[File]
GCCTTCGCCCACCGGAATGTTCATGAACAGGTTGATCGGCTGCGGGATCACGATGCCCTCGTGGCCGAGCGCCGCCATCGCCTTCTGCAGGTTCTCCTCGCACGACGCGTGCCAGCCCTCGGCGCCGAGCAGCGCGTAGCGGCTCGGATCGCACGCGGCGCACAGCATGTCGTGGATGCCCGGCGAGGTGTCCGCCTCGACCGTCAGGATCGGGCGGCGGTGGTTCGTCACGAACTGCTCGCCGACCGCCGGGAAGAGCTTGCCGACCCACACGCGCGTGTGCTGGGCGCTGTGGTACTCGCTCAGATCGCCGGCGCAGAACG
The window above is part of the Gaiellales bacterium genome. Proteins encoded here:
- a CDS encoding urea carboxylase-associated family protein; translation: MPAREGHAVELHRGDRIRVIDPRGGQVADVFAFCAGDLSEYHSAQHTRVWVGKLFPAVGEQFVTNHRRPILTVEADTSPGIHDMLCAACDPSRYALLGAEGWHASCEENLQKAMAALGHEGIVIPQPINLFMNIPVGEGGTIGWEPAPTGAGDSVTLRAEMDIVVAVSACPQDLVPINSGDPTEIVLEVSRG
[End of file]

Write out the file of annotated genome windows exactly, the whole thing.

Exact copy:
GCCTTCGCCCACCGGAATGTTCATGAACAGGTTGATCGGCTGCGGGATCACGATGCCCTCGTGGCCGAGCGCCGCCATCGCCTTCTGCAGGTTCTCCTCGCACGACGCGTGCCAGCCCTCGGCGCCGAGCAGCGCGTAGCGGCTCGGATCGCACGCGGCGCACAGCATGTCGTGGATGCCCGGCGAGGTGTCCGCCTCGACCGTCAGGATCGGGCGGCGGTGGTTCGTCACGAACTGCTCGCCGACCGCCGGGAAGAGCTTGCCGACCCACACGCGCGTGTGCTGGGCGCTGTGGTACTCGCTCAGATCGCCGGCGCAGAACG
The window above is part of the Gaiellales bacterium genome. Proteins encoded here:
- a CDS encoding urea carboxylase-associated family protein; translation: MPAREGHAVELHRGDRIRVIDPRGGQVADVFAFCAGDLSEYHSAQHTRVWVGKLFPAVGEQFVTNHRRPILTVEADTSPGIHDMLCAACDPSRYALLGAEGWHASCEENLQKAMAALGHEGIVIPQPINLFMNIPVGEGGTIGWEPAPTGAGDSVTLRAEMDIVVAVSACPQDLVPINSGDPTEIVLEVSRG